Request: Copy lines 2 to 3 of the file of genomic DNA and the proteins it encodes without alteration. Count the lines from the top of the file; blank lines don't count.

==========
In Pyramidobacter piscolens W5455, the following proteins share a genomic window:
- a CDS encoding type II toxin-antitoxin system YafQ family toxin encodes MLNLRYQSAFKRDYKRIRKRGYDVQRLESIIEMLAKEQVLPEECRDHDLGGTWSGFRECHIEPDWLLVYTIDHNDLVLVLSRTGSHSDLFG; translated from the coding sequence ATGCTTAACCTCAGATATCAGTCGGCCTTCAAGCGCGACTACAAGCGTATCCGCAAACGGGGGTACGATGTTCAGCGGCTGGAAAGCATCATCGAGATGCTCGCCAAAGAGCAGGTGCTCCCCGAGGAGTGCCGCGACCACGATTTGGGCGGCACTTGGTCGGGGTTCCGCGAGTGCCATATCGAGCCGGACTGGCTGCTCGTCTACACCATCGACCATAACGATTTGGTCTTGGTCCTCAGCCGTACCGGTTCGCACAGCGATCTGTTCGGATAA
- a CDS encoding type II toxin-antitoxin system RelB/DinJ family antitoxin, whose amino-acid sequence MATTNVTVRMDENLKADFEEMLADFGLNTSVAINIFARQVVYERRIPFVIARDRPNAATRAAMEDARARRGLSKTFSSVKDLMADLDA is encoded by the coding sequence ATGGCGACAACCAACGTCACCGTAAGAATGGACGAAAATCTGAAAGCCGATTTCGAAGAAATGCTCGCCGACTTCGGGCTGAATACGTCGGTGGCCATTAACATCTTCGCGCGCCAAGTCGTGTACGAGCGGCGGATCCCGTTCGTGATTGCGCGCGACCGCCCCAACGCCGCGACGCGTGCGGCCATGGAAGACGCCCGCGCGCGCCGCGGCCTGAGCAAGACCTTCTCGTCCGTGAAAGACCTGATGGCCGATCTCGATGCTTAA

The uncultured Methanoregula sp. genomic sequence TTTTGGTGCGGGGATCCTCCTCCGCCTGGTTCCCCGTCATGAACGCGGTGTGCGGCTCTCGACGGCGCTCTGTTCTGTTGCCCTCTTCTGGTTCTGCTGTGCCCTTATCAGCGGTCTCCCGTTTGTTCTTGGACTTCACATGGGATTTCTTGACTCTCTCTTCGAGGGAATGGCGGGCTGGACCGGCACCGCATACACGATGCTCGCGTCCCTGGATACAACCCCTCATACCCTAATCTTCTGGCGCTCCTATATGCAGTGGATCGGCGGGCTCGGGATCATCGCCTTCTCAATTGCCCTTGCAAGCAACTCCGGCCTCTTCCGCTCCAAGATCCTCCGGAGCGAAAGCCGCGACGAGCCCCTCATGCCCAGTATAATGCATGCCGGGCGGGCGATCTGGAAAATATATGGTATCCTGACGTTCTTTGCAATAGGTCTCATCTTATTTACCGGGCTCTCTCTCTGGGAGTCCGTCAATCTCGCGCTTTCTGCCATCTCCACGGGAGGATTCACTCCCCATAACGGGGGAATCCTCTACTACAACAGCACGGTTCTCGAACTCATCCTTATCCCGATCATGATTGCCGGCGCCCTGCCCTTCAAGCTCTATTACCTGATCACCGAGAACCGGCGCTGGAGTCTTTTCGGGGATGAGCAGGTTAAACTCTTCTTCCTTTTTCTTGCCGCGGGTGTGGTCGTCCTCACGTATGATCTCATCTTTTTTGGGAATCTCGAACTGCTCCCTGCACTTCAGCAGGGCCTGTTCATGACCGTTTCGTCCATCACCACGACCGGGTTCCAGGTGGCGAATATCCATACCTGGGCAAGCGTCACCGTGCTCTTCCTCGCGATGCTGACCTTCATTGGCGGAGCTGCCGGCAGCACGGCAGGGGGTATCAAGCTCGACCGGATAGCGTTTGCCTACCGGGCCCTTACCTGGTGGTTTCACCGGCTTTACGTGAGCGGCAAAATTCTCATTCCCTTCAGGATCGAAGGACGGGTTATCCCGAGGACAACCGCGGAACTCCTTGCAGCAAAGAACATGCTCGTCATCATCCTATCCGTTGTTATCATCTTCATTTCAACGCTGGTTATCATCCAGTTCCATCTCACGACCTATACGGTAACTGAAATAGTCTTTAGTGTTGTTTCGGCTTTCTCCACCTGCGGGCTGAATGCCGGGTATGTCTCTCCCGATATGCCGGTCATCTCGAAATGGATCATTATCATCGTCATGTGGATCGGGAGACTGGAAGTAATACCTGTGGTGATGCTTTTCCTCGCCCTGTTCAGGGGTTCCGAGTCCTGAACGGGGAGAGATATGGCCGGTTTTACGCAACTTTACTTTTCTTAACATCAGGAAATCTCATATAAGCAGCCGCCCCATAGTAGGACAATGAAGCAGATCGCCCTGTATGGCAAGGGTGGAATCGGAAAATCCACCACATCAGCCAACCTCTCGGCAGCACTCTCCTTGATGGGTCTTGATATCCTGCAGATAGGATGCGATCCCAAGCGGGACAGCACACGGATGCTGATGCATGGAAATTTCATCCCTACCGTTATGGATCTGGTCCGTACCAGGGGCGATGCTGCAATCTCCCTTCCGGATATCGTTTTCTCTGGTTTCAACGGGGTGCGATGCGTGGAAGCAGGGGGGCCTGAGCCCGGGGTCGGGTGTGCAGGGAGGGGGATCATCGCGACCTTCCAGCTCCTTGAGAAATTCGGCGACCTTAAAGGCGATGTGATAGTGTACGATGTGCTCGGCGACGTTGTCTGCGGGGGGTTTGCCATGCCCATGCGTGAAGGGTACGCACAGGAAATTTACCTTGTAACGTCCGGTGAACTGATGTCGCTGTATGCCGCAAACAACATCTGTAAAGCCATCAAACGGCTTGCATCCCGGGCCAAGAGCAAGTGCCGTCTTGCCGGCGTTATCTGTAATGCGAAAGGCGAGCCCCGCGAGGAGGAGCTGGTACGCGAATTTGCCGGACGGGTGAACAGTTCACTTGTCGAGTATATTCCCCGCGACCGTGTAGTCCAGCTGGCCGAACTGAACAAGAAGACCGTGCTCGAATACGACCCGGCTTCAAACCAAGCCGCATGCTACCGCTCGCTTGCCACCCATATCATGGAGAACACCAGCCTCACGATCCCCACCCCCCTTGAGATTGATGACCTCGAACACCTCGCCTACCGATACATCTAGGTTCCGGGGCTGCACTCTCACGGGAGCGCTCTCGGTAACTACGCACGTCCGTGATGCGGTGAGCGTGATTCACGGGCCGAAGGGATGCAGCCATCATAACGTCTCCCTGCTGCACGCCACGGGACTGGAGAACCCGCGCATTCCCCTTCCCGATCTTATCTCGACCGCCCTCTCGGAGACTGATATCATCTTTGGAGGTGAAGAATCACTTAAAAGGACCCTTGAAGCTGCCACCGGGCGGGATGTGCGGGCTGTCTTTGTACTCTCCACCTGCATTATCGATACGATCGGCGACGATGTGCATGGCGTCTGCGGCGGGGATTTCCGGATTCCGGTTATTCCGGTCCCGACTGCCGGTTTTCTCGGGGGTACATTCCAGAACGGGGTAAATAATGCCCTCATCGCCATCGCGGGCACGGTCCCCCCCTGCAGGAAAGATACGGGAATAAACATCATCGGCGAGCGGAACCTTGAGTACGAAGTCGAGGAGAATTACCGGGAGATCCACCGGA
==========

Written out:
- a CDS encoding type II toxin-antitoxin system YafQ family toxin encodes MLNLRYQSAFKRDYKRIRKRGYDVQRLESIIEMLAKEQVLPEECRDHDLGGTWSGFRECHIEPDWLLVYTIDHNDLVLVLSRTGSHSDLFG; translated from the coding sequence ATGCTTAACCTCAGATATCAGTCGGCCTTCAAGCGCGACTACAAGCGTATCCGCAAACGGGGGTACGATGTTCAGCGGCTGGAAAGCATCATCGAGATGCTCGCCAAAGAGCAGGTGCTCCCCGAGGAGTGCCGCGACCACGATTTGGGCGGCACTTGGTCGGGGTTCCGCGAGTGCCATATCGAGCCGGACTGGCTGCTCGTCTACACCATCGACCATAACGATTTGGTCTTGGTCCTCAGCCGTACCGGTTCGCACAGCGATCTGTTCGGATAA
- a CDS encoding type II toxin-antitoxin system RelB/DinJ family antitoxin, whose amino-acid sequence MATTNVTVRMDENLKADFEEMLADFGLNTSVAINIFARQVVYERRIPFVIARDRPNAATRAAMEDARARRGLSKTFSSVKDLMADLDA is encoded by the coding sequence ATGGCGACAACCAACGTCACCGTAAGAATGGACGAAAATCTGAAAGCCGATTTCGAAGAAATGCTCGCCGACTTCGGGCTGAATACGTCGGTGGCCATTAACATCTTCGCGCGCCAAGTCGTGTACGAGCGGCGGATCCCGTTCGTGATTGCGCGCGACCGCCCCAACGCCGCGACGCGTGCGGCCATGGAAGACGCCCGCGCGCGCCGCGGCCTGAGCAAGACCTTCTCGTCCGTGAAAGACCTGATGGCCGATCTCGATGCTTAA